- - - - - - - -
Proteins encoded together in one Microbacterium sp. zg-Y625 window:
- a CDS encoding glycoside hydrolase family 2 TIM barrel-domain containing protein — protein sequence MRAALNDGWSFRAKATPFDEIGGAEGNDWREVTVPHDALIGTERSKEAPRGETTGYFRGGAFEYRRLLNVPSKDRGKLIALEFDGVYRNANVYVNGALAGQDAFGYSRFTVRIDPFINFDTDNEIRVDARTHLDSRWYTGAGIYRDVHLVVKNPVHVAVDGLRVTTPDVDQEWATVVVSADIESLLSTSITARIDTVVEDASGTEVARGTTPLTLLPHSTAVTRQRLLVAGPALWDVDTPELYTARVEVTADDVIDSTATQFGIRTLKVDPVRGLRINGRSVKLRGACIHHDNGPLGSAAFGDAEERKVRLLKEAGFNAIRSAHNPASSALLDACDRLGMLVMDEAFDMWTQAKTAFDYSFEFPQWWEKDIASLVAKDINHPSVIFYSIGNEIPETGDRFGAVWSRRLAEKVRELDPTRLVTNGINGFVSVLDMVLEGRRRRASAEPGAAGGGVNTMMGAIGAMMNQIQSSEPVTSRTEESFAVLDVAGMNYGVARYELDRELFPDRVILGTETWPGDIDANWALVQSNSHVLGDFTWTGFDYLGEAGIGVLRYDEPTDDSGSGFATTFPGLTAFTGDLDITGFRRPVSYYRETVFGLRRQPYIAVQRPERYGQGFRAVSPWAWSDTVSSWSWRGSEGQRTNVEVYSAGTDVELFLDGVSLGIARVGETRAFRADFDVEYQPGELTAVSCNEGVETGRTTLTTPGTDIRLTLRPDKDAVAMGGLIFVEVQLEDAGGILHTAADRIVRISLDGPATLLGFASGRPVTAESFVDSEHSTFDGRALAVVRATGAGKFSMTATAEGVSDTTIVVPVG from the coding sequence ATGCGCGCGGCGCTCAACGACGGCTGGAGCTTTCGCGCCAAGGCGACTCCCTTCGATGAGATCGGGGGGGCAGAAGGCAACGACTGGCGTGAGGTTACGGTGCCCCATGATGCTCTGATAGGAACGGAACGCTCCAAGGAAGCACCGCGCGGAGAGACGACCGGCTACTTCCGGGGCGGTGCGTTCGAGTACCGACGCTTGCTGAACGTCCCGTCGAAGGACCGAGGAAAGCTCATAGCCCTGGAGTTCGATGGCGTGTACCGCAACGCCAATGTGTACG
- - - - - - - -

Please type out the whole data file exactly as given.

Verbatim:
Proteins encoded together in one Microbacterium sp. zg-Y625 window:
- a CDS encoding glycoside hydrolase family 2 TIM barrel-domain containing protein — protein sequence MRAALNDGWSFRAKATPFDEIGGAEGNDWREVTVPHDALIGTERSKEAPRGETTGYFRGGAFEYRRLLNVPSKDRGKLIALEFDGVYRNANVYVNGALAGQDAFGYSRFTVRIDPFINFDTDNEIRVDARTHLDSRWYTGAGIYRDVHLVVKNPVHVAVDGLRVTTPDVDQEWATVVVSADIESLLSTSITARIDTVVEDASGTEVARGTTPLTLLPHSTAVTRQRLLVAGPALWDVDTPELYTARVEVTADDVIDSTATQFGIRTLKVDPVRGLRINGRSVKLRGACIHHDNGPLGSAAFGDAEERKVRLLKEAGFNAIRSAHNPASSALLDACDRLGMLVMDEAFDMWTQAKTAFDYSFEFPQWWEKDIASLVAKDINHPSVIFYSIGNEIPETGDRFGAVWSRRLAEKVRELDPTRLVTNGINGFVSVLDMVLEGRRRRASAEPGAAGGGVNTMMGAIGAMMNQIQSSEPVTSRTEESFAVLDVAGMNYGVARYELDRELFPDRVILGTETWPGDIDANWALVQSNSHVLGDFTWTGFDYLGEAGIGVLRYDEPTDDSGSGFATTFPGLTAFTGDLDITGFRRPVSYYRETVFGLRRQPYIAVQRPERYGQGFRAVSPWAWSDTVSSWSWRGSEGQRTNVEVYSAGTDVELFLDGVSLGIARVGETRAFRADFDVEYQPGELTAVSCNEGVETGRTTLTTPGTDIRLTLRPDKDAVAMGGLIFVEVQLEDAGGILHTAADRIVRISLDGPATLLGFASGRPVTAESFVDSEHSTFDGRALAVVRATGAGKFSMTATAEGVSDTTIVVPVG from the coding sequence ATGCGCGCGGCGCTCAACGACGGCTGGAGCTTTCGCGCCAAGGCGACTCCCTTCGATGAGATCGGGGGGGCAGAAGGCAACGACTGGCGTGAGGTTACGGTGCCCCATGATGCTCTGATAGGAACGGAACGCTCCAAGGAAGCACCGCGCGGAGAGACGACCGGCTACTTCCGGGGCGGTGCGTTCGAGTACCGACGCTTGCTGAACGTCCCGTCGAAGGACCGAGGAAAGCTCATAGCCCTGGAGTTCGATGGCGTGTACCGCAACGCCAATGTGTACG